After the cleanup, the Nicholls State University Geomatics Class calculated the results of the trash removal from tally sheets used by our Site Captains. A public presentation was given on May 10 revealing the results. Over 1200 volunteers collected 17.97 tons of trash, averaging about 350 pounds of trash per linear mile along the bayou.
The type of trash removed from the Bayou was a big source of surprise to most people. The BTNEP volunteers removed over 40,000 pieces of trash and 1,269 different types of discarded items not usually considered “litter”. These dumped items including 32 appliances, 31 batteries, 659 building materials, 268 car parts, 18 fifty-five gallon drums, 260 tires and 1 lawn mower/tractor.
Other items included 7,540 plastic bottle, 3,455 glass bottles, 3,853 cans, 4,219 food-packaging items, 3,193 Styrofoam items, 3,726 cigarettes, 659 syringes, and 295 oil bottles.
More unique and unexpected items consisted of bowling balls and other sporting equipment, bike frames, fire crackers, an ammunition canister, fiberglass insulation, power wheels, a safe, a mail box, street signs, cell phones, billboards, a whole water heater, a butane bottle, an MRE, and half of a car!
Besides being a provider of water for four parishes, Bayou Lafourche also serves as a recreational resource for residents and visitors. The Bayou is an excellent place to fish, crawfish, kayak, and canoe or just to enjoy nature.
Bringing awareness regarding the importance of keeping Bayou Lafourche clean to the public has become a major goal of the BTNEP. We feel that if we can get people to see Bayou Lafourche for what it could be—a stream with a rich history of great beauty and importance to this region—then it would be easy to have them treat the rest of the Barataria-Terrebonne National Estuary with the respect it deserves.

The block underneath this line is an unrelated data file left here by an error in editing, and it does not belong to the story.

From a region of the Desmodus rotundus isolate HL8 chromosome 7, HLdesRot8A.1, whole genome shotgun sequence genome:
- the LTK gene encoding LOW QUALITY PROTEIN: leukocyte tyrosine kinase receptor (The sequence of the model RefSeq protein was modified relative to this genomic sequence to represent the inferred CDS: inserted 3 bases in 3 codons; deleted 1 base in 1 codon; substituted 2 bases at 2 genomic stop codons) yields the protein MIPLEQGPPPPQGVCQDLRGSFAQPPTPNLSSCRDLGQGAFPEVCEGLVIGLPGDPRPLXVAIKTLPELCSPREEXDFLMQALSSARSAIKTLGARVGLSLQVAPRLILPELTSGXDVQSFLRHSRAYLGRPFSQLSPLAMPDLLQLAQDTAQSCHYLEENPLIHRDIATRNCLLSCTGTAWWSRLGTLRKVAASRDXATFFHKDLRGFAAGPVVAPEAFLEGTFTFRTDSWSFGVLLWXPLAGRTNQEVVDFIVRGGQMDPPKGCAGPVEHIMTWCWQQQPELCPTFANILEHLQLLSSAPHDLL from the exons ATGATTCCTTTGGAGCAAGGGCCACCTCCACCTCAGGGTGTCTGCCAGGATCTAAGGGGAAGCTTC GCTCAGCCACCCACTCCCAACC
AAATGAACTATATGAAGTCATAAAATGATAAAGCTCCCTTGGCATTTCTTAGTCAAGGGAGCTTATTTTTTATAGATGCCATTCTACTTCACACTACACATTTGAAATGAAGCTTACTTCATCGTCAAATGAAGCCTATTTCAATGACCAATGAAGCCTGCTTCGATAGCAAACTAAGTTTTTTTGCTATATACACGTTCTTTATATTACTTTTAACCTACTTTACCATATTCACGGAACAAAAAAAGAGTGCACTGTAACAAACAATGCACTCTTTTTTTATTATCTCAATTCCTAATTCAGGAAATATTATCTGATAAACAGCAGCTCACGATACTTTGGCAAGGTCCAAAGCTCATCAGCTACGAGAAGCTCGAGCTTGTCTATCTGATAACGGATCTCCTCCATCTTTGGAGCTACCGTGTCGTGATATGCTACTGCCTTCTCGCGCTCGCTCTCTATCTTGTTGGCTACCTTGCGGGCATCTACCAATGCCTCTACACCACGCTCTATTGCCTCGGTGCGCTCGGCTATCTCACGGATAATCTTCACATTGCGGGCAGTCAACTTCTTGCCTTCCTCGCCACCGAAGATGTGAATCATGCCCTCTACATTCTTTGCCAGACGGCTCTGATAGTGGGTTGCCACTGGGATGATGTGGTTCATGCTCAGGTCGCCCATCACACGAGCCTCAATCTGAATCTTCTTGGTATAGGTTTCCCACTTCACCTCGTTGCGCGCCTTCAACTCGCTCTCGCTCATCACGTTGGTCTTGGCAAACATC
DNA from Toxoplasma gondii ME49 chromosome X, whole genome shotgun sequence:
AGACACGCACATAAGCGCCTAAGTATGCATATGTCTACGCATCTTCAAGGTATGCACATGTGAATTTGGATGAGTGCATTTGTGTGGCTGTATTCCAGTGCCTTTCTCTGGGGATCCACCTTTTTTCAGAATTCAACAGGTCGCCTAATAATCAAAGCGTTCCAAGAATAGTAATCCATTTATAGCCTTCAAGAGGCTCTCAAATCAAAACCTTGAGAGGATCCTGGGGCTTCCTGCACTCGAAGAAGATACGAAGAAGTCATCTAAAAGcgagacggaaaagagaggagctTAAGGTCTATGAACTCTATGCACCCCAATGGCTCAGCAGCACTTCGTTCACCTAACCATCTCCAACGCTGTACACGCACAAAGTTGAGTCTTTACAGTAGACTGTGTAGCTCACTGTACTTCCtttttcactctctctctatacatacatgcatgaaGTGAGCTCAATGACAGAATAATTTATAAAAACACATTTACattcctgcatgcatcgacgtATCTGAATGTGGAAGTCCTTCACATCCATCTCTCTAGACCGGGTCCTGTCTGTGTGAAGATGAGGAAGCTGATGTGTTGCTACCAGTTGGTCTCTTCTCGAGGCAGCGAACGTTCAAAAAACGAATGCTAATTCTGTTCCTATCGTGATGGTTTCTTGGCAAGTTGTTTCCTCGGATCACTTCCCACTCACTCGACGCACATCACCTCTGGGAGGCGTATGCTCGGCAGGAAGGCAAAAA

Littering has become a major problem in Louisiana and just knowing that trash is sitting in a water body or on the ground in areas that provides so much enjoyment to so many is truly baffling. Most of us consider these beautiful areas as treasured gifts. With a response from over 1200 volunteers for the Bayou Lafourche Cleanup, we know that most of you agree that treating our region with the respect that all gifts deserve is an obligation that we all share.
We will be forever grateful for the enthusiastic support of all the good folks that volunteered to be site captains and cleanup crew members and corporate sponsors of the Bayou Lafourche Cleanup. As is true with most of the projects we do, we could not have done this without the help of you, our partners!
Kerry M. St.Pé, Program Director Emeritus
Barataria-Terrebonne National Estuary Program